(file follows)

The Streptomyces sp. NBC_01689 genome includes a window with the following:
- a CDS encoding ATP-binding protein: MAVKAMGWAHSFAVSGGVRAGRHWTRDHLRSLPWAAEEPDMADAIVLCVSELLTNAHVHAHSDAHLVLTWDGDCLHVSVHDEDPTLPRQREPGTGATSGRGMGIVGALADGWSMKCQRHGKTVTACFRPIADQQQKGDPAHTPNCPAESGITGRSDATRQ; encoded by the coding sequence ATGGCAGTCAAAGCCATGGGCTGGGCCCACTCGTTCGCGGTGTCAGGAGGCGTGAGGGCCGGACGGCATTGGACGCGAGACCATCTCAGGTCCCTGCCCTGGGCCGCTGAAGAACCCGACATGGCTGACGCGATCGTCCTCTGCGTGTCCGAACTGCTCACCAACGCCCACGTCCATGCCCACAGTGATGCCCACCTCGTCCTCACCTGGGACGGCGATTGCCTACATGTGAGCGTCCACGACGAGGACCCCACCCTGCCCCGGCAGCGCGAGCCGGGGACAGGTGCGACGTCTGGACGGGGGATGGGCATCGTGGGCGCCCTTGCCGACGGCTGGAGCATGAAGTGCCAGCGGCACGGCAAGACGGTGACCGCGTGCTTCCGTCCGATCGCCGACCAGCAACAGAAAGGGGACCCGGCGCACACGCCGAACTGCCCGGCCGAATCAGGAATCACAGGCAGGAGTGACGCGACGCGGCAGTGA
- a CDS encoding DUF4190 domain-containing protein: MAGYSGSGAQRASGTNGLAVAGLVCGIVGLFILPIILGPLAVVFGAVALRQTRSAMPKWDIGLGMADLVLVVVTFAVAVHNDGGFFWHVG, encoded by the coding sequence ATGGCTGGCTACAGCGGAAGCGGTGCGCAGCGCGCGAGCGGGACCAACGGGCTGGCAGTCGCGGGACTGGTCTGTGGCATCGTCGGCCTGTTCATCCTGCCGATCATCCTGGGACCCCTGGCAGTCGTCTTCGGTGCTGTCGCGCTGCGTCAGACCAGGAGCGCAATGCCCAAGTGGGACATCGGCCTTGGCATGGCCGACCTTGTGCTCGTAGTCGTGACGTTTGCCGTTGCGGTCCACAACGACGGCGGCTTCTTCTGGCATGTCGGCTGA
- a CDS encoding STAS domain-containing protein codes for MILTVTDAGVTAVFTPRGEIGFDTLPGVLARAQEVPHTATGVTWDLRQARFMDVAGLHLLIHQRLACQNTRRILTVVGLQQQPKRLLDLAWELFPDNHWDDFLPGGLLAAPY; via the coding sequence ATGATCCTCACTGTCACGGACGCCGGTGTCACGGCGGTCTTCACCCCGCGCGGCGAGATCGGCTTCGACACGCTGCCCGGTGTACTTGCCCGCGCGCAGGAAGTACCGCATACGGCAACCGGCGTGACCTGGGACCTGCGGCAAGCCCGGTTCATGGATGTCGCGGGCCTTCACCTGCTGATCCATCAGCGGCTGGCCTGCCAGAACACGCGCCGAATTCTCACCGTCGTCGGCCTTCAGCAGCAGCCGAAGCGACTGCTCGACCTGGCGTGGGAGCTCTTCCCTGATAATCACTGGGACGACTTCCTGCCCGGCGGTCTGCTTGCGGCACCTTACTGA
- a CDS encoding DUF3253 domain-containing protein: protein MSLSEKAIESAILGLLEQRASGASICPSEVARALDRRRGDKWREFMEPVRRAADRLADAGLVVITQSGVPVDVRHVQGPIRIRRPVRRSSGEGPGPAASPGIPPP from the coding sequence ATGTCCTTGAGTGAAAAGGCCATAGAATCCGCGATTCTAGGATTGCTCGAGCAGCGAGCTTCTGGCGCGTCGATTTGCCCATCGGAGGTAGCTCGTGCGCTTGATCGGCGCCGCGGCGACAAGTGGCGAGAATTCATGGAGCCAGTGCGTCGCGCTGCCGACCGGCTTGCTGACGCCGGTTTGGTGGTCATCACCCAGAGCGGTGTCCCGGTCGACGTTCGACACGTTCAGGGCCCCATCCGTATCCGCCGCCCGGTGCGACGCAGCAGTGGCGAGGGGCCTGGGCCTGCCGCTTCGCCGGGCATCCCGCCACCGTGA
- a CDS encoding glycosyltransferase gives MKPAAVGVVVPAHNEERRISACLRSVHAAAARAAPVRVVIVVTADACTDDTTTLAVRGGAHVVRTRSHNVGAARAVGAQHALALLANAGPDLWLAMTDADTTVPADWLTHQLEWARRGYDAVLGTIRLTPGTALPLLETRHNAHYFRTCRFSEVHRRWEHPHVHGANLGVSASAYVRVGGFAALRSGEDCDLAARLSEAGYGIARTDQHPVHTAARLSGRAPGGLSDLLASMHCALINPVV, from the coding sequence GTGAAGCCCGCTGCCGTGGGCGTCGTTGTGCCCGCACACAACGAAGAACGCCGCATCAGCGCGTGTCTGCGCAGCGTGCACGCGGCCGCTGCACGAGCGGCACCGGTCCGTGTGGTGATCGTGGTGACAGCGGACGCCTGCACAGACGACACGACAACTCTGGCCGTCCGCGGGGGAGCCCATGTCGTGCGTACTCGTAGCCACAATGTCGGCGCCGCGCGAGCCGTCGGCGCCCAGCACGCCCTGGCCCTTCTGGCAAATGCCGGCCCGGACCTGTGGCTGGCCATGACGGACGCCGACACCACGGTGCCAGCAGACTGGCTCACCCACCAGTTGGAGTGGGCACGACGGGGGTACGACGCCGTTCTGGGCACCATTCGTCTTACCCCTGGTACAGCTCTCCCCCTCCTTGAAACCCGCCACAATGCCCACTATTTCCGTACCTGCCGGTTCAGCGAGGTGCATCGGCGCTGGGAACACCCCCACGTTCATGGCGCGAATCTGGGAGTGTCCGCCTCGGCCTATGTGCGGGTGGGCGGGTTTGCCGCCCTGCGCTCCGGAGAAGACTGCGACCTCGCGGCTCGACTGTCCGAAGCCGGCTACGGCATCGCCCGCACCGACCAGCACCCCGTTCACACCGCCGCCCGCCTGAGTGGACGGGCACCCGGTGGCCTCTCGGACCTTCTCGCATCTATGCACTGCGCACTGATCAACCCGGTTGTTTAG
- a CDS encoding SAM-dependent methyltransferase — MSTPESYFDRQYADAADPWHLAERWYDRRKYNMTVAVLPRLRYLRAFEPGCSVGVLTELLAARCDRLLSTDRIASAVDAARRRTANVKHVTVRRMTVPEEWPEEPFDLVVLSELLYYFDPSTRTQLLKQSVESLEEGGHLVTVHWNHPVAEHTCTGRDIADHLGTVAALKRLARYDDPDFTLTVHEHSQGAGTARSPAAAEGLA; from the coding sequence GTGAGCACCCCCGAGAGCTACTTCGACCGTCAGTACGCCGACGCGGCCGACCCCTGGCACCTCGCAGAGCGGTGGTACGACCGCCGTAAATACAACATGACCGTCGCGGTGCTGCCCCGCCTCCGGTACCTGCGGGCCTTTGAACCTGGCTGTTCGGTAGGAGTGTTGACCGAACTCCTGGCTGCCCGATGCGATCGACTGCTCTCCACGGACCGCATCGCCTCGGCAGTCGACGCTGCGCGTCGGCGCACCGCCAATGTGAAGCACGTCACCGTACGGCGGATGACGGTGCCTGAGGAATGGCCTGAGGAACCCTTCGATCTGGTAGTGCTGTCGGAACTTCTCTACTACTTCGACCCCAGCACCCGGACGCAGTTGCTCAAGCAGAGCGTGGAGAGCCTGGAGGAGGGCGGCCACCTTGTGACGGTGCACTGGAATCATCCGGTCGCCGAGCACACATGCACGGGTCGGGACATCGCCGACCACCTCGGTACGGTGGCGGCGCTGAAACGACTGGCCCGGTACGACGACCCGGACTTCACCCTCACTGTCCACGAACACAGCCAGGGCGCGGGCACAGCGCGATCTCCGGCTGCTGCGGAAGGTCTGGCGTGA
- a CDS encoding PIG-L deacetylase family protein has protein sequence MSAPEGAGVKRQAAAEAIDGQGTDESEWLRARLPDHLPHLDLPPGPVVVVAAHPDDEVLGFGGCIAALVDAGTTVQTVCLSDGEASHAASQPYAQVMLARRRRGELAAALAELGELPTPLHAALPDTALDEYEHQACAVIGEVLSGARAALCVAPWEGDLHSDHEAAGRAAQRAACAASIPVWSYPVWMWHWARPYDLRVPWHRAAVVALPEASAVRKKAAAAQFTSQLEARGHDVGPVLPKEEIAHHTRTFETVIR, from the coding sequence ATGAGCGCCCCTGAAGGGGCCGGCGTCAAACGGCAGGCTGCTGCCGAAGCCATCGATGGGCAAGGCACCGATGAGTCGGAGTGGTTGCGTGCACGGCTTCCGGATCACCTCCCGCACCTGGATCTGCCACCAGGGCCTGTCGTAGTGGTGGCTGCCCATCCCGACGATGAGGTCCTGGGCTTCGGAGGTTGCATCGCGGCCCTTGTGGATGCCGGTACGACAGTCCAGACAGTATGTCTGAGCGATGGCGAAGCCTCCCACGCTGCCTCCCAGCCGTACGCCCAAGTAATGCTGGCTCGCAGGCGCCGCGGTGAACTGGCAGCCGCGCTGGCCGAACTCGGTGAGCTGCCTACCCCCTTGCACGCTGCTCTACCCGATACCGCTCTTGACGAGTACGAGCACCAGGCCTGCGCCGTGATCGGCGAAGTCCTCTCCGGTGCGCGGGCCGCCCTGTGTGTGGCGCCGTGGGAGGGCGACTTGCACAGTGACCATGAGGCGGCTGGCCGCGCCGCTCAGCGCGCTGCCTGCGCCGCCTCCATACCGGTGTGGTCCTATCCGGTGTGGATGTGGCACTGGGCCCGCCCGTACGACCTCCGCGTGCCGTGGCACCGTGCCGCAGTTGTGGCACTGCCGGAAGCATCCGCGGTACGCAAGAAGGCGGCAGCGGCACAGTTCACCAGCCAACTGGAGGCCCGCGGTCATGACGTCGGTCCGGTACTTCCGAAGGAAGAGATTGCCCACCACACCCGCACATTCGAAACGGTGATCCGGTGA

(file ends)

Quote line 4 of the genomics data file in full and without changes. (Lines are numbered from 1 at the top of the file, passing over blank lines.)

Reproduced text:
- a CDS encoding STAS domain-containing protein codes for MILTVTDAGVTAVFTPRGEIGFDTLPGVLARAQEVPHTATGVTWDLRQARFMDVAGLHLLIHQRLACQNTRRILTVVGLQQQPKRLLDLAWELFPDNHWDDFLPGGLLAAPY; via the coding sequence ATGATCCTCACTGTCACGGACGCCGGTGTCACGGCGGTCTTCACCCCGCGCGGCGAGATCGGCTTCGACACGCTGCCCGGTGTACTTGCCCGCGCGCAGGAAGTACCGCATACGGCAACCGGCGTGACCTGGGACCTGCGGCAAGCCCGGTTCATGGATGTCGCGGGCCTTCACCTGCTGATCCATCAGCGGCTGGCCTGCCAGAACACGCGCCGAATTCTCACCGTCGTCGGCCTTCAGCAGCAGCCGAAGCGACTGCTCGACCTGGCGTGGGAGCTCTTCCCTGATAATCACTGGGACGACTTCCTGCCCGGCGGTCTGCTTGCGGCACCTTACTGA